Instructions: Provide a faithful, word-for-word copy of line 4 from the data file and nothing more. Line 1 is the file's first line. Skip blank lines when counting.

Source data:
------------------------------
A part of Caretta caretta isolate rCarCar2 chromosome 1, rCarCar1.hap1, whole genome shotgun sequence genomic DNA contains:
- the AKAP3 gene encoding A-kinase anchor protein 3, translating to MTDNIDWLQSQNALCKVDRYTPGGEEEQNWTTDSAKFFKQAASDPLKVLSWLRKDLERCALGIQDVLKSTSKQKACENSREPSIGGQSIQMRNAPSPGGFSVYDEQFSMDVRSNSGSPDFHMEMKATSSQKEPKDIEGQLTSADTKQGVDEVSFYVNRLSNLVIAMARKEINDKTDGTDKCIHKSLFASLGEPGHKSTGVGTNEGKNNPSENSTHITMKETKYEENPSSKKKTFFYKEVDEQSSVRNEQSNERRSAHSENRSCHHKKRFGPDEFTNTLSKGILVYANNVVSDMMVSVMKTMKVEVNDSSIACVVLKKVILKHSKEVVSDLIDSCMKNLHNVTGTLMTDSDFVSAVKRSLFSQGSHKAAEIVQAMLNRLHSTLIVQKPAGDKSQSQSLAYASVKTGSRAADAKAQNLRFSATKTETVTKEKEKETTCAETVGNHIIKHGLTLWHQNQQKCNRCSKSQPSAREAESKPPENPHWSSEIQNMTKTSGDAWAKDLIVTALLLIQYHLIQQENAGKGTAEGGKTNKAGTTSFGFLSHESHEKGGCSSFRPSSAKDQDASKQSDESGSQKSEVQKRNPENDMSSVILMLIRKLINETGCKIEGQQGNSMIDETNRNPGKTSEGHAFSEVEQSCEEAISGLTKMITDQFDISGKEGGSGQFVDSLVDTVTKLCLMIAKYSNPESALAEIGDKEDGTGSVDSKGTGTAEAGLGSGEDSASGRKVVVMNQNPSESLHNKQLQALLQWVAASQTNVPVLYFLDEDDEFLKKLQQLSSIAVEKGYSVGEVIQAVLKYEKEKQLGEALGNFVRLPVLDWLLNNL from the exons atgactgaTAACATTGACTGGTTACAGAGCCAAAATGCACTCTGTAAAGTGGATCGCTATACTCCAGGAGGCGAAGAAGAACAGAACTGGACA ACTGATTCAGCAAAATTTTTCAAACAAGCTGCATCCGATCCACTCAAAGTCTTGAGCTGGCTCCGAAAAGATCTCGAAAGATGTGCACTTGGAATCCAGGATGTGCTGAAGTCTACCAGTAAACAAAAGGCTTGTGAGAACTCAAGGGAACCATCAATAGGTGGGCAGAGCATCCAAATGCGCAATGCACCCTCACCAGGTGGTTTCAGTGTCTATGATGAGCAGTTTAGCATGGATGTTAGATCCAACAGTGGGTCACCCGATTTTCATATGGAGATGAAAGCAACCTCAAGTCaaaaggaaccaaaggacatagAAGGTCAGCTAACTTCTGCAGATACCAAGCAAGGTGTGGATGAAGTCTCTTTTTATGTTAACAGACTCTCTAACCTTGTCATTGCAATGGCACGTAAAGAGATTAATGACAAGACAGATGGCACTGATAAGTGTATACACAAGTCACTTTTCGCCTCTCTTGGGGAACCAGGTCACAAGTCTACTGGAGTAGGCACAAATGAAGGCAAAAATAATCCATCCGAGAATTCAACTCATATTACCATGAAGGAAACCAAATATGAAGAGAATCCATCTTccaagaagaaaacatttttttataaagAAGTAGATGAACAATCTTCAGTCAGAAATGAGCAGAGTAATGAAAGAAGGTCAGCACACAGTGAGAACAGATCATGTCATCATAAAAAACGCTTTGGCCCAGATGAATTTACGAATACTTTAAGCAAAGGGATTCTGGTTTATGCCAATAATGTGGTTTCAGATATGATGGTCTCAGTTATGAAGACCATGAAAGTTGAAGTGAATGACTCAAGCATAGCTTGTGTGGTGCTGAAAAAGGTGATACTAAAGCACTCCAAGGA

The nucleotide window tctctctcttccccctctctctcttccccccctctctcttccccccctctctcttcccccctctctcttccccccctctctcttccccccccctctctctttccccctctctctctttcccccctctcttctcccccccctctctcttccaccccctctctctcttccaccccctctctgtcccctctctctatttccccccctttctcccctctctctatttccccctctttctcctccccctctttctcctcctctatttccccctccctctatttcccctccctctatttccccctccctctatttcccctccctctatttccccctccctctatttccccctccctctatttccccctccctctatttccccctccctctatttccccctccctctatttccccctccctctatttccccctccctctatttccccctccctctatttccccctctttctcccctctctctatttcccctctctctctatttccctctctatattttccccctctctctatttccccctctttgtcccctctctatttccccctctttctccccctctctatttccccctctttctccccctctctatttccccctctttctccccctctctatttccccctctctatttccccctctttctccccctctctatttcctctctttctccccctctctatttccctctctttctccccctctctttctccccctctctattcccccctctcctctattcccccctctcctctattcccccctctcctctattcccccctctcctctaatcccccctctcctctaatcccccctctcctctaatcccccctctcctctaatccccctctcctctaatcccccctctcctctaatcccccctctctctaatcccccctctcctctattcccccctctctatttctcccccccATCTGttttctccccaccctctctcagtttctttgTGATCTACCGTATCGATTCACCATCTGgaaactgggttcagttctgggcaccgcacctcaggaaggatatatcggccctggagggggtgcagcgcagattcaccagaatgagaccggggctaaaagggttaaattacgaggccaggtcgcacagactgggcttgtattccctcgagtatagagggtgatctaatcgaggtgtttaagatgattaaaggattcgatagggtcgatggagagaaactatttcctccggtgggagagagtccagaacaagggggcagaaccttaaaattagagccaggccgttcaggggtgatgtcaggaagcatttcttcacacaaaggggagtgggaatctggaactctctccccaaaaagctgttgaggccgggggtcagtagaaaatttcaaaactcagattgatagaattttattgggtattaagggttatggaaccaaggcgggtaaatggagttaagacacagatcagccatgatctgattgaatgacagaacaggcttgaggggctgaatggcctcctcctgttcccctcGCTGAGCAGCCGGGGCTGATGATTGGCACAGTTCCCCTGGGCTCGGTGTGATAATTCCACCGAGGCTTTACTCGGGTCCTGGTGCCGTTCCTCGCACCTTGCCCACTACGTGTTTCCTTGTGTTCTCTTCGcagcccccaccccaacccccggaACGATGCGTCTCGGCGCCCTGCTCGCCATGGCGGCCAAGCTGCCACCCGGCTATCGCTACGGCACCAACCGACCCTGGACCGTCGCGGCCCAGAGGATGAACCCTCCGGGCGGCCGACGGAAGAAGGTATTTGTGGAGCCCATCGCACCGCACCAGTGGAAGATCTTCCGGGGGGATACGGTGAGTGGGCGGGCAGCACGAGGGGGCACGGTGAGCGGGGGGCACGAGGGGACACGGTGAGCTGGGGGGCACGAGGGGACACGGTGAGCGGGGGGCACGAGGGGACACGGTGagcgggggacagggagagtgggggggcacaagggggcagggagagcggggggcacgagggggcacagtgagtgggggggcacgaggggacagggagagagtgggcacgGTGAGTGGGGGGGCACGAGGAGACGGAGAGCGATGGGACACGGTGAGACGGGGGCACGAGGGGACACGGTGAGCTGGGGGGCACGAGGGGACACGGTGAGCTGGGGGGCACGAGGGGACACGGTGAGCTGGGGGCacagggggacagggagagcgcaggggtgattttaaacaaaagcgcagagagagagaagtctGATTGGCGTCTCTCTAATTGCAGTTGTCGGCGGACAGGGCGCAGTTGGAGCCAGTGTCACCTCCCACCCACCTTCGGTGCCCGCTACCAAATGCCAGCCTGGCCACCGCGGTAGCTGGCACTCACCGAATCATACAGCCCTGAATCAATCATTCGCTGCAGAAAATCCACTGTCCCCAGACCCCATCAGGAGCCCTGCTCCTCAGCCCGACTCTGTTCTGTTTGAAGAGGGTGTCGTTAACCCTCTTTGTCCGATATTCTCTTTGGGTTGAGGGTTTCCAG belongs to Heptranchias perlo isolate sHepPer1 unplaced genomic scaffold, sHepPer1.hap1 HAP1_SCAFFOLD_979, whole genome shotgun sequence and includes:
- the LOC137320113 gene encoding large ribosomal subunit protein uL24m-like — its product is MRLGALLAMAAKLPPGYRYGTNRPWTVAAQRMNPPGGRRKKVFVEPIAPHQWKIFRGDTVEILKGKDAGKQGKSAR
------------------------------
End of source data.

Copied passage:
- the LOC137320113 gene encoding large ribosomal subunit protein uL24m-like — its product is MRLGALLAMAAKLPPGYRYGTNRPWTVAAQRMNPPGGRRKKVFVEPIAPHQWKIFRGDTVEILKGKDAGKQGKSAR